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Loudoun County Sheriff's Office warns of nude photo, video extortion scams

Dating app scammers told three men they would send their nude photos/ videos to their family/friends unless they were paid off.

LOUDOUN COUNTY, Va. — Editor's Note: The video above originally aired on April 28, regarding new Virginia laws taking effect July 1.

Three Virginia men were reportedly targeted in extortion scams over the weekend. Now, the Loudoun County Sheriff's Office (LCSO) has put out a warning. 

In three separate incidents, reported on Friday, Saturday and Sunday, LCSO said men who had met someone online were then asked to send nude photos or videos of themselves. Once the photos or videos were sent, the person demanded the men send money through a cash app, or the photos/videos would be sent to family and friends. In all three cases, the men paid the money. 

The first two incidents happened in Ashburn and the third happened in Chantilly on Sunday.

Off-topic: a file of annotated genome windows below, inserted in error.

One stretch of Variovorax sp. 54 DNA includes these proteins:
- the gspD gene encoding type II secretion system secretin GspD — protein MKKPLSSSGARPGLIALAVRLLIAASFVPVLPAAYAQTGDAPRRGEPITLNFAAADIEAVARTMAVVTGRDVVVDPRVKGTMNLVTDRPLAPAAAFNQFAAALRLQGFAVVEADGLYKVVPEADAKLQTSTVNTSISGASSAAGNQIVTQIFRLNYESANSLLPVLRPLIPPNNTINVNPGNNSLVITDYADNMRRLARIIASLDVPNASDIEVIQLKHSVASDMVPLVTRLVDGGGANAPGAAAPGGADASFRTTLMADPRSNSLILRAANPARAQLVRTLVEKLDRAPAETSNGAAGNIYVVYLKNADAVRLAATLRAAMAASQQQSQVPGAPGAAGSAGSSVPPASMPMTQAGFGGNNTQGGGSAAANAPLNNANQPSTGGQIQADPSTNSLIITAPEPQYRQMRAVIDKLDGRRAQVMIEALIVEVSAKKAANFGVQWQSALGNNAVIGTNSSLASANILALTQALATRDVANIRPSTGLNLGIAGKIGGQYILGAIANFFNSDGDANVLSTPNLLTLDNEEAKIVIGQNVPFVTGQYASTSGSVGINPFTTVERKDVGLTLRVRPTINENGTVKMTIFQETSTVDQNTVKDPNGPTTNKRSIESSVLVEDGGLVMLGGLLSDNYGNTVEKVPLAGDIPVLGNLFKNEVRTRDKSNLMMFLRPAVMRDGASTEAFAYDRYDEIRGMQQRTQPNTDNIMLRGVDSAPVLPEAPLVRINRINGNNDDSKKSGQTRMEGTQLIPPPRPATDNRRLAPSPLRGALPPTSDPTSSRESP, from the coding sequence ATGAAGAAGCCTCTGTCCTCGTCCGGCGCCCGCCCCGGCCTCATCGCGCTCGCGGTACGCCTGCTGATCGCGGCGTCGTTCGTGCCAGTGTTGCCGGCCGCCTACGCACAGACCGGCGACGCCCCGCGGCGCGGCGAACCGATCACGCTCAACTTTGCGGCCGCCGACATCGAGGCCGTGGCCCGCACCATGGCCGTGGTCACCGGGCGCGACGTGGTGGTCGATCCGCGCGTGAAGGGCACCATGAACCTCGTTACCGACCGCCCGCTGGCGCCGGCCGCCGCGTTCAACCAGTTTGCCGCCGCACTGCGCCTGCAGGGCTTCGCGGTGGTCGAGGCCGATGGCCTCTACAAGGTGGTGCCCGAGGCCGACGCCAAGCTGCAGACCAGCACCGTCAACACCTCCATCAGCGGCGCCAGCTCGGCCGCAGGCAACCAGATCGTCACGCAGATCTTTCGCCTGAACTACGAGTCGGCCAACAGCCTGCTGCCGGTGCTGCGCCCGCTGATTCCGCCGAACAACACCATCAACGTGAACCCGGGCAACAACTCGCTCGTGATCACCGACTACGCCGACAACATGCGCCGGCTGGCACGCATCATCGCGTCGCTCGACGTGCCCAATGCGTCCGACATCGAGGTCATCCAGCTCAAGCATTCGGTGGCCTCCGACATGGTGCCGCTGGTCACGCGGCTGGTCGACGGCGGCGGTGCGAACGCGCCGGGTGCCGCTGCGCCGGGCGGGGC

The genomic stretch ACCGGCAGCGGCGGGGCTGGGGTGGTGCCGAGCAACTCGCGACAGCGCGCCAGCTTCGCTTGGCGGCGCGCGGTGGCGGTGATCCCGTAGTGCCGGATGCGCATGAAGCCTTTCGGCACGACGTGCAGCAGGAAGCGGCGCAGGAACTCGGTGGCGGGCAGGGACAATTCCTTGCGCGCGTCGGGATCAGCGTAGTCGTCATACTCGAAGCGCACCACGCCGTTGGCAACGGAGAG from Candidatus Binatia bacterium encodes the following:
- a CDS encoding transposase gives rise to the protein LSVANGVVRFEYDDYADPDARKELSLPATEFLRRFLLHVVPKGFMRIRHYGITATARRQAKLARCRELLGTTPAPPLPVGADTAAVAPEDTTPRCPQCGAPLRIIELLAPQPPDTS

LCSO has not made any arrests in these cases, nor have they put out a suspect description. In their extortion scam warning, LCSO said scammers targeting people through dating sites often pose as young women, and they reminded the community never to send personal information, including photos, to people they do not know. 

RELATED: This email scam is the costliest type of cybercrime

Credit: LCSO

A new law going into effect on July 1 will make sending explicit images without the explicit consent of the receiver, also called "cyberflashing," illegal in Virginia. Victims will be able to sue violators, who could be liable "for actual damages or $500, whichever is greater, in addition to reasonable attorney fees and costs," the bill states. The bill was backed by the popular and self-described "women-first" dating app, Bumble

The bill provides only a civil penalty, not a criminal one. Victims would have to file a claim in court. Violations would not be handled by law enforcement.

RELATED: Send a nude nobody asked for? That'll be illegal this summer in Virginia

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